Thinking about the end game in Ukraine
Ukraine needs a quick path to European integration. Putin needs a reason to seek a way out.
With public support for assisting Ukraine slipping in the United States, and a faction developing within the House Republican caucus that favors abandoning the country, those who advocate continuing aid need to think and speak more clearly about a possible end game. And the Biden administration needs to recalibrate the military capabilities it wants to provide Ukraine.
I’m in the camp advocating continuing aid, even though I usually favor a much less interventionist foreign policy. In general, I think the United States involves ourselves in international disputes beyond what is in our interests, and assumes security responsibilities in places where other developed democracies should be shouldering the burden.
Nevertheless, I see assisting Ukraine as an actionable security interest for the United States for two reasons.
First, the developed democracies in Europe have stepped up to the security challenge. They have provided military assistance to Ukraine. They got lucky with a warm winter, but were willing to run the risk of severe hardships to wean themselves off Russian natural gas. They are beefing up their own military capabilities.
The developed democracies of Europe should be able to provide for their own security. They have ample population and economic resources. They have just lacked the will and sense of necessity. That may be changing, and the United States should nurture it. But democratic Europe, at this juncture, can’t independently provide the military support Ukraine needs to keep from being overrun. U.S. assistance is required, not only to keep Ukraine from being overrun, but also to nurture the movement in European democracies to increase their own security capabilities.
Second, global geopolitics are aligning into a competition for influence between democratic capitalism and authoritarianism. The world will become a much more dangerous place if authoritarian regimes believe that they can gain territory and influence through the use of force, or the threat of the use of force.
Ukraine has become the critical testing ground for this question. The bravery of its people and leaders in repelling the initial Russian invasion puts the question plainly before the world, with stakes reverberating far beyond its borders. The people and elected leadership of Ukraine clearly want to join democratic capitalist Europe. The only thing that will prevent that is the use of force by an authoritarian regime.
So, how can, and should, the conflict end with Ukraine’s sovereignty intact and U.S. security interests served?
There is a strong component in the continue-to-assist-Ukraine camp who assert that the only option to achieve those things is to give Ukraine the military capabilities necessary to unambiguously defeat Russia, ejecting it from all seized Ukrainian territory, including that taken in 2014, most notably Crimea. A ceasefire in place, they maintain, will just allow Putin to regroup and then recommence with his original objective of swallowing Ukraine whole.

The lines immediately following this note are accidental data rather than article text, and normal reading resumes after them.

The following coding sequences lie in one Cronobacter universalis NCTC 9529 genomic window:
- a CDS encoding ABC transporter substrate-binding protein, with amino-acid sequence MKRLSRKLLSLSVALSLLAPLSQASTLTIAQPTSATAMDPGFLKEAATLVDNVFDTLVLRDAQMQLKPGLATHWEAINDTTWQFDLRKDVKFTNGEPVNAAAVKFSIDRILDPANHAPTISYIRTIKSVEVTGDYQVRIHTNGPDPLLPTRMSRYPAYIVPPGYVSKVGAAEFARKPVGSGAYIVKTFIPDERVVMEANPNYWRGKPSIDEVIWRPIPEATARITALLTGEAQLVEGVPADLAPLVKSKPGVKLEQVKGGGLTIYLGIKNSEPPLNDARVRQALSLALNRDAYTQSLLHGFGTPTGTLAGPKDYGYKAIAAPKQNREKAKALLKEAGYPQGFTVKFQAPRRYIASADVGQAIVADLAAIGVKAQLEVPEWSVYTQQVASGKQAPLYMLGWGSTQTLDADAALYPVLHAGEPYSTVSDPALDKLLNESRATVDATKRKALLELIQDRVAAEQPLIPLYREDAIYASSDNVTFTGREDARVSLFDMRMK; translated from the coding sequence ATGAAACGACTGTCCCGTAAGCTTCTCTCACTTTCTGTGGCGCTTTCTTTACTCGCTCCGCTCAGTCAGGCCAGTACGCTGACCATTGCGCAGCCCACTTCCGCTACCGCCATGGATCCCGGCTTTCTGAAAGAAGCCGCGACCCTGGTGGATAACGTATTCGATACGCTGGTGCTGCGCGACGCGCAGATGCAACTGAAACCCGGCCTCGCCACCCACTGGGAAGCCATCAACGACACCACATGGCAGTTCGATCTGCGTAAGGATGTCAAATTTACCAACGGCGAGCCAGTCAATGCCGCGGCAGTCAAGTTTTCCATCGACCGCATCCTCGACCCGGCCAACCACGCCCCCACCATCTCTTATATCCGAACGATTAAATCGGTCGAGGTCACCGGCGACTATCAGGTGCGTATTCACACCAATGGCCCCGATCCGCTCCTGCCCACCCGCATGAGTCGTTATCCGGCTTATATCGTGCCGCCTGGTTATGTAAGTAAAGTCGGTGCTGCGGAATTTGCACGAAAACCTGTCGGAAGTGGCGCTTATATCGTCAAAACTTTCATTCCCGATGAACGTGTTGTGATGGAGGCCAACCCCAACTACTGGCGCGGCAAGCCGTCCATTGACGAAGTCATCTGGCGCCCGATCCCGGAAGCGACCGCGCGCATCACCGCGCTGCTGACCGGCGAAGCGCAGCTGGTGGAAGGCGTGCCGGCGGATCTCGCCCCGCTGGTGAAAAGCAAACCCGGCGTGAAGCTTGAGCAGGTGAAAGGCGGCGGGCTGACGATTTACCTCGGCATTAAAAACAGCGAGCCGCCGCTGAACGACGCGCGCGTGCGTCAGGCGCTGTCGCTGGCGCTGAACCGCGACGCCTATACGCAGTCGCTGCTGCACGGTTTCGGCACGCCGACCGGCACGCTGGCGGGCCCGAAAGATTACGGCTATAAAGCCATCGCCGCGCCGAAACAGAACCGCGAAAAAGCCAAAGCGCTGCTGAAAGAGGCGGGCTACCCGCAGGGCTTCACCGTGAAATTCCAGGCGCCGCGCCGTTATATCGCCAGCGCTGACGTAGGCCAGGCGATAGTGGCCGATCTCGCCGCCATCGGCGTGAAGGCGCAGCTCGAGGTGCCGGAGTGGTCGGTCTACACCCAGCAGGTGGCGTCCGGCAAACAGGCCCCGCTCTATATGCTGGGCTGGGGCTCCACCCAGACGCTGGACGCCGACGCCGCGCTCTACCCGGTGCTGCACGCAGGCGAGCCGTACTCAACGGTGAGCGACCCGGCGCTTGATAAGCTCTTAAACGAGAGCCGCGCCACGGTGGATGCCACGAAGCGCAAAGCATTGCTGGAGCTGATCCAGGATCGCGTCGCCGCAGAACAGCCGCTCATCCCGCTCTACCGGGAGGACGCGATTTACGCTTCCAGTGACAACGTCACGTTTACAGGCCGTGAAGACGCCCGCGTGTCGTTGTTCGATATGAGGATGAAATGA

There are reasons to question that. Putin’s position is much degraded from when he first launched the invasion. The myth of Putin as the invincible strongman has been thoroughly punctured, both internationally and domestically. Even he has to have doubts about the capability of his military. And to worry about his hold on power within Russia proper.
I suspect that it is only the threatened loss of Crimea that might cause him to do something even more reckless. Crimea is that important, strategically and historically, to Russia. In the right circumstances, everything else would probably be negotiable.
The Biden administration’s current approach isn’t leading to the right circumstances. Its military assistance seems calibrated to be enough to ensure that Putin cannot overrun Ukraine now with conventional forces but not enough to give Putin sufficient reason to seek a way out. The fear is that the latter might provoke him to use unconventional force, such as a tactical nuke.
Again, I suspect that it is only the potential loss of Crimea that might trigger such a Russian escalation. I don’t know nearly enough about weaponry to know what the right combination would be to give Putin reason to seek a way out without threatening the loss of Crimea. But it does appear to require more than the Biden administration heretofore has been willing to provide.
There is an understandable reluctance to urge Ukraine to accept a ceasefire in place or territorial concessions. And the previous pro-Russian sentiment in parts of eastern Ukraine seems to have dissipated under the reality of Russian occupation, meaning that they would become a captive people.
Britain, France, and Germany are proposing NATO security guarantees in hopes that would give Ukraine’s political leadership confidence that a ceasefire in place wouldn’t be just a pause for Russia to regroup and return to an attempted conquest. Any path to peace probably includes a quick path to full Ukrainian integration into democratic Europe, including membership in the European Union and NATO.
Providing that path now and recalibrating military assistance sufficiently to give Putin reason to seek a way out might not be the end game. But it would set the conditions for the end game to be found.
Reach Robb at email@example.com.